[Air-l] democracy and culture

Ildiko Kaposi pphkai01 at phd.ceu.hu
Tue Jul 1 14:41:57 PDT 2003

Hi all,

This is not quite the systematic comparison Charles asked for, but I suppose Roh Moo-hyun's victory in Korea's latest presidential elections would qualify as a case where the internet did make a decisive difference (Jenny's bottom line), and also as a cross-cultural illustration of what the internet can do in campaigns.

Not reading Korean I have only western press accounts to rely on, but Roh seems to have made the most of ICTs in both getting out information about himself and mobilising his supporters. He had a narrow lead (2.x percent), but he did a good job in winning over the majority of 20- and 30-something voters - who are heavy (and often broadband) users.

Ildiko Kaposi

>>> jstromer at albany.edu 07/01/03 17:59 PM >>>
The question in 1996, 1998, 2000, and 2002 was "did the Internet make a
difference in the campaign?" Now, what "make a difference is" depends.
The bottom line for a candidate is, did she win? If she did, did the
campaign's use of the Internet contribute to that win?

When McCain made his $2million dollars online after he won the New
Hampshire primary, there was serious speculation that McCain's was the
first successful Internet campaign. He successfully used the Internet,
particularly his website with its secure server connection, to raise a
ton of cash in a short period of time. But, McCain didn't win. More
importantly, the website served as a mailbox for people to send money
after McCain's surprising, exciting win in New Hampshire. If he didn't
have a website it would have been harder, I think, for people to have
contributed. But, the people contributed because they saw that he might
be able to beat Bush and went to the website as a logical place to learn
about him and contribute. But, they didn't contribute because they had
learned about McCain through the Internet, through their friends sending
email messages or forwarding announcements. They weren't mobilized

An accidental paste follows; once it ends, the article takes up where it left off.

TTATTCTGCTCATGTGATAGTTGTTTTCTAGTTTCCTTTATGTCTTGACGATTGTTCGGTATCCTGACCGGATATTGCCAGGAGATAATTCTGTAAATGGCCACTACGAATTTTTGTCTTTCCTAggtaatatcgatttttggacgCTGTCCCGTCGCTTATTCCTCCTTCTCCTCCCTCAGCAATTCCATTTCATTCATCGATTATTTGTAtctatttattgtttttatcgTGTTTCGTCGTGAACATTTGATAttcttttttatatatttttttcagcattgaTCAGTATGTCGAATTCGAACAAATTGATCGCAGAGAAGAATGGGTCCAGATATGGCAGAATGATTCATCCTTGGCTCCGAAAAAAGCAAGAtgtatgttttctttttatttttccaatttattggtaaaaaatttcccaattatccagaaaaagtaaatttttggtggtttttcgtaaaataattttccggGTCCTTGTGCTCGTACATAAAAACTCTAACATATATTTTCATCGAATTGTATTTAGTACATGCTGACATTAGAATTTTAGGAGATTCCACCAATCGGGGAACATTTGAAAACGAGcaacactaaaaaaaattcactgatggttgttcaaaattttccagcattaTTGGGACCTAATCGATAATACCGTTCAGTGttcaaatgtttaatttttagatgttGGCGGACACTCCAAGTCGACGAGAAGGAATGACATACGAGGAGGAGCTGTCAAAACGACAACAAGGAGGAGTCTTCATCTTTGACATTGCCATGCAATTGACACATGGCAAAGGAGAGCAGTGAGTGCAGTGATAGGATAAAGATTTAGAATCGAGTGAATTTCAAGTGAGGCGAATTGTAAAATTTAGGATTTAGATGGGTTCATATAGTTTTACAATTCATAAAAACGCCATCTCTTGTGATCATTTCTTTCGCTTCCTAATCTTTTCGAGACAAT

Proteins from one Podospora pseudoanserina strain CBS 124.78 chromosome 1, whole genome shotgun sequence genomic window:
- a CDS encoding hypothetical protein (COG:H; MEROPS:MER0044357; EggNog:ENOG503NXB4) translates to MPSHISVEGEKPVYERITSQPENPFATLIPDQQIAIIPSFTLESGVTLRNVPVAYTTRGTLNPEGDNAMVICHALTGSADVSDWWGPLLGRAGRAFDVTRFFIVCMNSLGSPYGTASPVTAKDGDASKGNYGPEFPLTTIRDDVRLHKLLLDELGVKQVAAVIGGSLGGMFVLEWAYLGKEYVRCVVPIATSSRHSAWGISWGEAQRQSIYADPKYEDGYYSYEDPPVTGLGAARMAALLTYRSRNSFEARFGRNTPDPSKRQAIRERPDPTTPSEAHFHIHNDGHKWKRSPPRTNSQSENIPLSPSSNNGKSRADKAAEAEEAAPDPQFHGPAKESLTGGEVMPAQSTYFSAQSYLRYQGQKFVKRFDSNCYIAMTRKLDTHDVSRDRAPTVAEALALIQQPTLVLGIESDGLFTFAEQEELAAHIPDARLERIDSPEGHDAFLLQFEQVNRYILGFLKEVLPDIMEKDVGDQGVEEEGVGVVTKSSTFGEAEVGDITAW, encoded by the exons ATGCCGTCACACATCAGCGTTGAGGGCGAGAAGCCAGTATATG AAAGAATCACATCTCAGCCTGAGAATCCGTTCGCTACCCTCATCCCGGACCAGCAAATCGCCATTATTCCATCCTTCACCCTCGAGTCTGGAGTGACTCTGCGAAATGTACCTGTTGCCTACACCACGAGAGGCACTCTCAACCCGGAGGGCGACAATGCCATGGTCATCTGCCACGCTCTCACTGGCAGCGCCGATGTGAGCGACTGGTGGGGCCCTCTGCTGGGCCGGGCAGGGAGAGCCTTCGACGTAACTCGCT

because McCain successfully used the Internet. 

Now, Howard Dean. I have watched in amazement at the level of use he and
his campaign staff and volunteers have made of the Internet--not just a
website, not just an email list, but using MeetUp, MoveOn, and a blog to
bolster support, get the word out about his positions, rally the troops,
organize events, and raise money. 

I am going to go a little crazy here and declare that Howard Dean's use
of the Internet will make a difference to his chance at winning the
election. Put another way, the Internet will make a difference this
time. I'll also declare (now I'm really out on a limb . . . .) that the
Internet could have made a difference in the 2000 election, but none of
the presidential candidates were ready or willing to use the Internet to
its full organizing potential. Dean and his volunteers and staff are
fully utilizing the many channels and reaching multiple audiences on the
Internet. It's exciting to watch. (And, it helps that Dean seems to
offer a message to which people are really responding.)

~Jenny Stromer-Galley

> -----Original Message-----
> From: air-l-admin at aoir.org [mailto:air-l-admin at aoir.org] On 
> Behalf Of Aldon Hynes
> Sent: Tuesday, July 01, 2003 10:47 AM
> To: air-l at aoir.org
> Subject: Re: [Air-l] democracy and culture
> (Full Disclosure:  I am an active volunteer in the
> Dean Campaign)


> Personally, I would love to hear any comments or
> insights about the Dean's campaign on the Internet
> from people who have spent more time studying
> Democracy and Culture.
> Aldon

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